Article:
There are a few core, assumed qualities for any developed civilization. Some of those qualities are tangible, like indoor plumbing and technological advancements.

Otherwise are less visible, elements like economic stability, a healthy political system — or the widespread availability of quality education.

That last item is an ongoing constant in discourse surrounding legislation and social development in the United States. Although there might be wide variance of opinion in what form education should take and who should pay for it, almost all Americans believe in the value a strong education, including post-secondary education. 

That level of education has become more intertwined with technology than ever before. Around 60% of classrooms across the country now use smartboards, interactive “whiteboards” that save teacher’s notes digitally and allow them to be emailed to students.

Online classes and distance learning have been a format that’s consistently on the rise. Teachers have started leaning more and more on teaching tools like iPads, robotics and drones to teach both timeless topics and help build bridges towards a future in STEM fields for their students.

Even most of the oldest, most outdated classrooms now have TVs and projectors, with their associated remotes.

Every single one of these tools has one thing in common: the need for power.

The logistics that teachers face in their classrooms are endless, especially for those who are teaching in rural settings. Aside from the big picture logistics of things like funding, sometimes the smaller details can be just added barriers to keeping a learning environment running smoothly.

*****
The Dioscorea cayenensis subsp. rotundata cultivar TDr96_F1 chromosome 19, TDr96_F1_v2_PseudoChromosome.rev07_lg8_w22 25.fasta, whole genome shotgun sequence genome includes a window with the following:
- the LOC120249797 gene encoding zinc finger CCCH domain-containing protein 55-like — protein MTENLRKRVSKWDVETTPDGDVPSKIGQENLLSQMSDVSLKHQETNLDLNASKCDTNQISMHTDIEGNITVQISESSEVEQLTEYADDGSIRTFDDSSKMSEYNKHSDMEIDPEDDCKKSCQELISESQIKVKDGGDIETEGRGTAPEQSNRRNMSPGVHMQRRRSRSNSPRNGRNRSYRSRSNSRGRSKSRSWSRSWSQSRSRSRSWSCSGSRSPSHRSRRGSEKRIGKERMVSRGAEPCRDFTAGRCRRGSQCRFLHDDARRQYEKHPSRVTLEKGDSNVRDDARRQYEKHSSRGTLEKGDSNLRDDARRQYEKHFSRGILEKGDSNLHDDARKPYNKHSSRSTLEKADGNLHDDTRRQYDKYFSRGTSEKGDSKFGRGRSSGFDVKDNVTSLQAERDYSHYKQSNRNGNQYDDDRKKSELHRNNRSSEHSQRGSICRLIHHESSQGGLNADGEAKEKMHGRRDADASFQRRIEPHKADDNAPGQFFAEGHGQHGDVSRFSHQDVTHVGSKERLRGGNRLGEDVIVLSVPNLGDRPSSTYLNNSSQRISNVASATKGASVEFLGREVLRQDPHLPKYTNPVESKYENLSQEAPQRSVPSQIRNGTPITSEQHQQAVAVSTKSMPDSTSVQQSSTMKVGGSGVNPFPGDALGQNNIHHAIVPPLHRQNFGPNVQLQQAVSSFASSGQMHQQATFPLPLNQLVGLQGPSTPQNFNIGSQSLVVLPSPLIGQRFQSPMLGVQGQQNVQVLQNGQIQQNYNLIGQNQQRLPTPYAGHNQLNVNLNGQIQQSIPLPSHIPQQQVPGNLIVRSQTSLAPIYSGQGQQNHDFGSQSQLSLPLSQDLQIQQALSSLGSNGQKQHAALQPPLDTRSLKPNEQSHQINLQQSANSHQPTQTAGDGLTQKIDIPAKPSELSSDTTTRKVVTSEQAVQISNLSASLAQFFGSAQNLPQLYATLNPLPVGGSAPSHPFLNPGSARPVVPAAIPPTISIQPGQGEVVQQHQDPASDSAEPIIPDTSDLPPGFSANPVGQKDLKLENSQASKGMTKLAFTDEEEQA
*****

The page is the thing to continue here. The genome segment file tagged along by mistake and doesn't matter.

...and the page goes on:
This is one of the endless areas of potential for WigL wireless power broadcasting technology.

WigL transmits power in a way similar to how WiFi transmits data. Transmitters could be installed in key locations throughout an elementary school, a high school or college classroom buildings.

Receivers could be installed on smartboards, classroom computers, and any other digital teaching tool. That would allow teachers absolute control over the layouts of their classroom and freedom of movement in the process of teaching.

Wireless power would also remove the need for school administration to source batteries. There would be no more challenges with batteries running out halfway through a class.

As WigL finds its way into more and more homes, the technology would also help provide more reliable access for distance learning students.

With steady power and more cordless mobility than ever before, education would even become accessible to places where it could never have reached previously.

Power outages would be less likely to prevent a student from turning in assignments on time. Servers would have backup fail-safe power sources.

Ultimately, this would mean education and opportunities for more students than ever before.

Do you have your own ideas for ways that WigL could transform classrooms? Contact us to let us know!